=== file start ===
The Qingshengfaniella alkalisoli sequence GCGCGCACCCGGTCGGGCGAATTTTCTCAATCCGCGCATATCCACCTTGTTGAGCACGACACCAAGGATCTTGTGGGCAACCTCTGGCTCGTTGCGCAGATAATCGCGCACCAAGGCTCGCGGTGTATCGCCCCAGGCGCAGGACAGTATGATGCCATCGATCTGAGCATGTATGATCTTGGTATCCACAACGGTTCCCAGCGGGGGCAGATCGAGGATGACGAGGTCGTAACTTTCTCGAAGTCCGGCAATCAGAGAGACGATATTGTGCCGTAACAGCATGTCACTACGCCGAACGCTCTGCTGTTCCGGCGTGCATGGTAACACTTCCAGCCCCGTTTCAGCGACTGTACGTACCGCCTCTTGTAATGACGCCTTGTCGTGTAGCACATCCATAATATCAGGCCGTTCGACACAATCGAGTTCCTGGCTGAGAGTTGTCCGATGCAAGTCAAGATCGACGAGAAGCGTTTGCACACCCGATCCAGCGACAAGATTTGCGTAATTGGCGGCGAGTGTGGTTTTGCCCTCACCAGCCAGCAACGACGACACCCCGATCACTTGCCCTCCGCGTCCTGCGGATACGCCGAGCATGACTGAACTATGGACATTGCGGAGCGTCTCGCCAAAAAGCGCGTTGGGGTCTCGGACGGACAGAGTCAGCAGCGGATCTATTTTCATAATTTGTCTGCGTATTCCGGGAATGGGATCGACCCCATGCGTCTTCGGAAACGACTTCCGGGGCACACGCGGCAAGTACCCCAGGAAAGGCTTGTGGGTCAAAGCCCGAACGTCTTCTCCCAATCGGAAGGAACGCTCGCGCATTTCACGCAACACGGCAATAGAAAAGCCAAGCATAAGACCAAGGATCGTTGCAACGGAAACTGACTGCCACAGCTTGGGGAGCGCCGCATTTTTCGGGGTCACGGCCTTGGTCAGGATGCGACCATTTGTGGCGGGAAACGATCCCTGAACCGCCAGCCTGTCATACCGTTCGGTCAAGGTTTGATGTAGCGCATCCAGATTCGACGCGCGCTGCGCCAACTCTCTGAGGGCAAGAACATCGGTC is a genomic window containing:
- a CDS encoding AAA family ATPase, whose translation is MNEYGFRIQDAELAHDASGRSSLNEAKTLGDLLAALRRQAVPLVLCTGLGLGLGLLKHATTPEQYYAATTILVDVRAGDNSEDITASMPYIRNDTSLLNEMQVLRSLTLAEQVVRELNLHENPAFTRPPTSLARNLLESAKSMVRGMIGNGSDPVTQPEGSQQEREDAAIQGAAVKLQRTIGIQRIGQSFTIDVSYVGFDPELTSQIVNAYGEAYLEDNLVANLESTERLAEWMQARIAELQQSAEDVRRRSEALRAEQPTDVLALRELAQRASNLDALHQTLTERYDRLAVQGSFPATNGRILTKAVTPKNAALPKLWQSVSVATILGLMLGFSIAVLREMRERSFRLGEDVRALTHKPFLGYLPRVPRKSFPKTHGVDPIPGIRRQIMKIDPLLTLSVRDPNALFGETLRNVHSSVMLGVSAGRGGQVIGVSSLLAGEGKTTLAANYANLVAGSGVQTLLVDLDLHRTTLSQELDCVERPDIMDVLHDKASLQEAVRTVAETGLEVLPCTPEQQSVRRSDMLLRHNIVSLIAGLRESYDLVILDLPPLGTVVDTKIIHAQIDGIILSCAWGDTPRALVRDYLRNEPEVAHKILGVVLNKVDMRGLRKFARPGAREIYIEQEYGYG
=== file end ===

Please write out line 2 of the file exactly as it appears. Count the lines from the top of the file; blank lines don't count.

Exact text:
- a CDS encoding AAA family ATPase, whose translation is MNEYGFRIQDAELAHDASGRSSLNEAKTLGDLLAALRRQAVPLVLCTGLGLGLGLLKHATTPEQYYAATTILVDVRAGDNSEDITASMPYIRNDTSLLNEMQVLRSLTLAEQVVRELNLHENPAFTRPPTSLARNLLESAKSMVRGMIGNGSDPVTQPEGSQQEREDAAIQGAAVKLQRTIGIQRIGQSFTIDVSYVGFDPELTSQIVNAYGEAYLEDNLVANLESTERLAEWMQARIAELQQSAEDVRRRSEALRAEQPTDVLALRELAQRASNLDALHQTLTERYDRLAVQGSFPATNGRILTKAVTPKNAALPKLWQSVSVATILGLMLGFSIAVLREMRERSFRLGEDVRALTHKPFLGYLPRVPRKSFPKTHGVDPIPGIRRQIMKIDPLLTLSVRDPNALFGETLRNVHSSVMLGVSAGRGGQVIGVSSLLAGEGKTTLAANYANLVAGSGVQTLLVDLDLHRTTLSQELDCVERPDIMDVLHDKASLQEAVRTVAETGLEVLPCTPEQQSVRRSDMLLRHNIVSLIAGLRESYDLVILDLPPLGTVVDTKIIHAQIDGIILSCAWGDTPRALVRDYLRNEPEVAHKILGVVLNKVDMRGLRKFARPGAREIYIEQEYGYG